• With the above structure, the use of the AC bias voltage having the frequency of 10 kHz or higher can significantly suppress reaction, such as electrochemical reaction and reallocation of solute, solvent, ions, and electric charges, which causes a problem in measuring a potential in a liquid. In addition, the signal detection unit detects three kinds of signals corresponding to an absolute value of the surface potential and its positive and negative values, and is thereby capable of suppressing influence of deterioration of a signal-to-noise ratio (S/N ratio) of the detected signals in in-liquid measurement. As a result, it is possible to measure surface potentials in a liquid.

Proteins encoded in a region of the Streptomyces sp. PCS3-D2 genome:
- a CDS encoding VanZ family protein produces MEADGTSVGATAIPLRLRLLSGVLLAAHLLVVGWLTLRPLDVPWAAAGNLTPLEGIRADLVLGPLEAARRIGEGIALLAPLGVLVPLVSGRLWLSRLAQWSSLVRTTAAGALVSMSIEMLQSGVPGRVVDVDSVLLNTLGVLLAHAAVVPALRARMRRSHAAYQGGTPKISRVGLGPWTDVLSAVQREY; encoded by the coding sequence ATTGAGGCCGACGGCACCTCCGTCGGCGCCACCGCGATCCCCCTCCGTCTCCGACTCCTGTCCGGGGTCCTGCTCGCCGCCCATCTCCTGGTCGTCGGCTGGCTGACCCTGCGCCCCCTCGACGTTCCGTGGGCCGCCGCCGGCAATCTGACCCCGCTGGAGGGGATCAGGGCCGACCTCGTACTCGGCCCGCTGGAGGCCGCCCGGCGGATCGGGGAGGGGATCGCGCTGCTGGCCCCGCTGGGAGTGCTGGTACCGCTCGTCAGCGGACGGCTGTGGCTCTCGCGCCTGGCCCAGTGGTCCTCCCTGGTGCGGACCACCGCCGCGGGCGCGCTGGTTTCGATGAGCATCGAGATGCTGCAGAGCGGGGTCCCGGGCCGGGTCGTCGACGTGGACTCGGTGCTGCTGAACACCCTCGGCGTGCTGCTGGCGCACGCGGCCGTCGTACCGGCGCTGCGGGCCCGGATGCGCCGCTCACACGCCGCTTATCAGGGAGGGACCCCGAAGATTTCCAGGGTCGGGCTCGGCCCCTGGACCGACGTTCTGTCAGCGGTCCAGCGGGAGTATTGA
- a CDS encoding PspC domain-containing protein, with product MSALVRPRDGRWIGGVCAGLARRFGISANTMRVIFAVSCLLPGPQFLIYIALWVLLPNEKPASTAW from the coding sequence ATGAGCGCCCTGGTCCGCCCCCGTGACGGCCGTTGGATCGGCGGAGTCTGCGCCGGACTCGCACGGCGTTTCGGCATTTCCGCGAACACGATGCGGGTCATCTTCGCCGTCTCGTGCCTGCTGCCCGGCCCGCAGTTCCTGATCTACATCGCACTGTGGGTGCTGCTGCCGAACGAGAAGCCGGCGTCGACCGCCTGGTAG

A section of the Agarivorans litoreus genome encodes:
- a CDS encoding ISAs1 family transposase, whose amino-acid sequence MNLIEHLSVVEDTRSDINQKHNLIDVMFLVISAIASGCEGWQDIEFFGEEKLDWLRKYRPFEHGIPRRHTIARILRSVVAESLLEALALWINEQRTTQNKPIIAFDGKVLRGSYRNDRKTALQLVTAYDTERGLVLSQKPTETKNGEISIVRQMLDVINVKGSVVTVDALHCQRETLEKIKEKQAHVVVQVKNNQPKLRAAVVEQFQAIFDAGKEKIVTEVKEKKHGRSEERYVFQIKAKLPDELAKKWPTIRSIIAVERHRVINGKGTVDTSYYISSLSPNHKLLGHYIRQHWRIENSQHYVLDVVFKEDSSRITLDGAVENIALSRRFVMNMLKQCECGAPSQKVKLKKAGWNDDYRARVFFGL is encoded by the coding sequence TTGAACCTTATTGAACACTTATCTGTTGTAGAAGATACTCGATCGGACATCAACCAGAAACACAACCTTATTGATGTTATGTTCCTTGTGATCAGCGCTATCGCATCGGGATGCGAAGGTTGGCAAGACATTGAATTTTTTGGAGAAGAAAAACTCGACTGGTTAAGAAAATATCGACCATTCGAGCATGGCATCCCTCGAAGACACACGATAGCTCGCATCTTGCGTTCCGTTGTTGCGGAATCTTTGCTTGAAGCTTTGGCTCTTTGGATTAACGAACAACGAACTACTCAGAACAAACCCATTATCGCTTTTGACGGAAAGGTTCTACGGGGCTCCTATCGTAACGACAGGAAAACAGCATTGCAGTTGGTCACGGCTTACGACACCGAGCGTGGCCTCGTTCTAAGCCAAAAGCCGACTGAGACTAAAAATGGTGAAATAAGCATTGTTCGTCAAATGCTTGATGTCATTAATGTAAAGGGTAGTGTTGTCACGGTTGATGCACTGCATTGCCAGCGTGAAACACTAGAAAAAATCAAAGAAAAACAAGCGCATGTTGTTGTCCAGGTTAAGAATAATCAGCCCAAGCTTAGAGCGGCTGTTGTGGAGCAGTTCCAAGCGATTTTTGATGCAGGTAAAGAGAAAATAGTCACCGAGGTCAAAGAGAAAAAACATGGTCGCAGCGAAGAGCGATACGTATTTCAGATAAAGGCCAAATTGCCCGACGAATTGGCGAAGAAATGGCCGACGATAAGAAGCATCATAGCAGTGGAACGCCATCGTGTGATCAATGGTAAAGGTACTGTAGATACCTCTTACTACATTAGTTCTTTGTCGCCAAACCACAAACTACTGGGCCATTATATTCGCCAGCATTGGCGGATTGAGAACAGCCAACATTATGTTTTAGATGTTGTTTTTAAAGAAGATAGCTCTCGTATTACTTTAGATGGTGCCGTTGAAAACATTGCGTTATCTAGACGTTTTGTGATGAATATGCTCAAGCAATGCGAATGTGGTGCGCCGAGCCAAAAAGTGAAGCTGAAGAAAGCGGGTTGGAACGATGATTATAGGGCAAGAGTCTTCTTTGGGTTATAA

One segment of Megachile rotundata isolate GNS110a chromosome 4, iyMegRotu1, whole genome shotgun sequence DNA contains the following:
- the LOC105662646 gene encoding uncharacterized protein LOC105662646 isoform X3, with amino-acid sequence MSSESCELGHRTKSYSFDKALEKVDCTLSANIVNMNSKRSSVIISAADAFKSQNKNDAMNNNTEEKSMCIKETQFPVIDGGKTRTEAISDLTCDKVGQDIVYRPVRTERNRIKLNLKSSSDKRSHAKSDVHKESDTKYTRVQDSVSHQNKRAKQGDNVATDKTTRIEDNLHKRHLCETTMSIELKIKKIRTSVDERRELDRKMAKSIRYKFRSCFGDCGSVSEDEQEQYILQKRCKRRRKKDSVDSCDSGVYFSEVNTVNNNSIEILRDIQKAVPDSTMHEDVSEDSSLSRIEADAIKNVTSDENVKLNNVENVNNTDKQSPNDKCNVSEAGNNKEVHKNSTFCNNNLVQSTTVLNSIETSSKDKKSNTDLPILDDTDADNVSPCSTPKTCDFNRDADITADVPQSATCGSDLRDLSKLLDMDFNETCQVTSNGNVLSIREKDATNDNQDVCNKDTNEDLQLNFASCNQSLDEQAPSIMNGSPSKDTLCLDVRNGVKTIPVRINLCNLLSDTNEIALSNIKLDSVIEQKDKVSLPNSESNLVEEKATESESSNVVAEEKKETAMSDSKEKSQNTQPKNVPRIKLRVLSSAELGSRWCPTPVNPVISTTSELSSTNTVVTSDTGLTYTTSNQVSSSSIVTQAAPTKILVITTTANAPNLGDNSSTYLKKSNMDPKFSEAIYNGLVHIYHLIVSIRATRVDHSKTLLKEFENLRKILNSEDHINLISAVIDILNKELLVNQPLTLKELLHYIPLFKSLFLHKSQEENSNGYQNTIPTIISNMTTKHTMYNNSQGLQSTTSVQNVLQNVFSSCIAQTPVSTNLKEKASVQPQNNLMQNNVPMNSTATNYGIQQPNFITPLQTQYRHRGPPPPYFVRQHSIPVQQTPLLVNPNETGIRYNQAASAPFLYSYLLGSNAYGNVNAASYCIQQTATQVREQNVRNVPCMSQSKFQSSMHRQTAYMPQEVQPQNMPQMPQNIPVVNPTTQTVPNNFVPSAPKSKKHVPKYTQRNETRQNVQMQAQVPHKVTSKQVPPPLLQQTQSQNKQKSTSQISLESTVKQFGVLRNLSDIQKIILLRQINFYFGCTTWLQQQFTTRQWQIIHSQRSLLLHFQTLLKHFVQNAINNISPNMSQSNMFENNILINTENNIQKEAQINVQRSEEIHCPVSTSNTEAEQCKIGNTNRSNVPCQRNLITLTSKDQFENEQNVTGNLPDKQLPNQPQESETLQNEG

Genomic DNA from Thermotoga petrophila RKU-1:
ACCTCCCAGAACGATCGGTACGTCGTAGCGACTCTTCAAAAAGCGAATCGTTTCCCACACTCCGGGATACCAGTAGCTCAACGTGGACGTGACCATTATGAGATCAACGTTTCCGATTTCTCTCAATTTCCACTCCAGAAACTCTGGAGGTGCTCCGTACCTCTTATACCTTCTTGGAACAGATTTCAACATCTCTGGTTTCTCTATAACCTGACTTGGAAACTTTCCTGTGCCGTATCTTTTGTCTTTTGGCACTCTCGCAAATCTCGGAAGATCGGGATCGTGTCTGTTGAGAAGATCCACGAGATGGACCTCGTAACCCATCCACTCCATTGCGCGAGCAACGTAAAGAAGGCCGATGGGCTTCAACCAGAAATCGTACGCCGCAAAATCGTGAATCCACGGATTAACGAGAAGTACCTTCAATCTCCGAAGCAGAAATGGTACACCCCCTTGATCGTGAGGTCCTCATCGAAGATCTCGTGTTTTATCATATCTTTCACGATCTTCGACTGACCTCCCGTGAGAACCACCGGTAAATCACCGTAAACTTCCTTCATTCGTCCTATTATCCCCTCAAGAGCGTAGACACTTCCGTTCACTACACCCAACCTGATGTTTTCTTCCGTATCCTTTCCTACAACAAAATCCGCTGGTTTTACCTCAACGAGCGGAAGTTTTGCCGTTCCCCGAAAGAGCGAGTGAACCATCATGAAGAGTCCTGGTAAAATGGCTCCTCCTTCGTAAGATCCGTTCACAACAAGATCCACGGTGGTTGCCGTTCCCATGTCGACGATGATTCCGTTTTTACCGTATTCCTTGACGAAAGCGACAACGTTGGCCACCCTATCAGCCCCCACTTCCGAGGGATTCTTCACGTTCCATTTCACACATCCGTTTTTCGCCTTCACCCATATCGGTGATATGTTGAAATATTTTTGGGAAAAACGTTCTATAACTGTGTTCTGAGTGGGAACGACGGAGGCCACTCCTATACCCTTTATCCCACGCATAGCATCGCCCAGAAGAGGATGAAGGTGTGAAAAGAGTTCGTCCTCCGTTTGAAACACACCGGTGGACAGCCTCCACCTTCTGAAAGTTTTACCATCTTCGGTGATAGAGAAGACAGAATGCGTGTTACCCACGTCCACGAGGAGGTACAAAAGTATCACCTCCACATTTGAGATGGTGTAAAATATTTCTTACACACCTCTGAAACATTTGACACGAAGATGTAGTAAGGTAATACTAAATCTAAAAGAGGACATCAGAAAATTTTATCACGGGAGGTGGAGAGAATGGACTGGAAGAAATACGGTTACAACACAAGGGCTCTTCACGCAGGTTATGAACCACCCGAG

• It is also possible that the in-liquid potential measurement device further includes a capacitor in a closed circuit that applies a bias voltage between the electrode and the sample.
  • With the above structure, the capacitor functions to remove DC components from the AC bias voltage to completely prevent reaction such as electrochemical reaction and reallocation of solute, solvent, ions, and electric charges in a liquid. As a result, it is possible to improve an accuracy in measuring surface potentials in a liquid.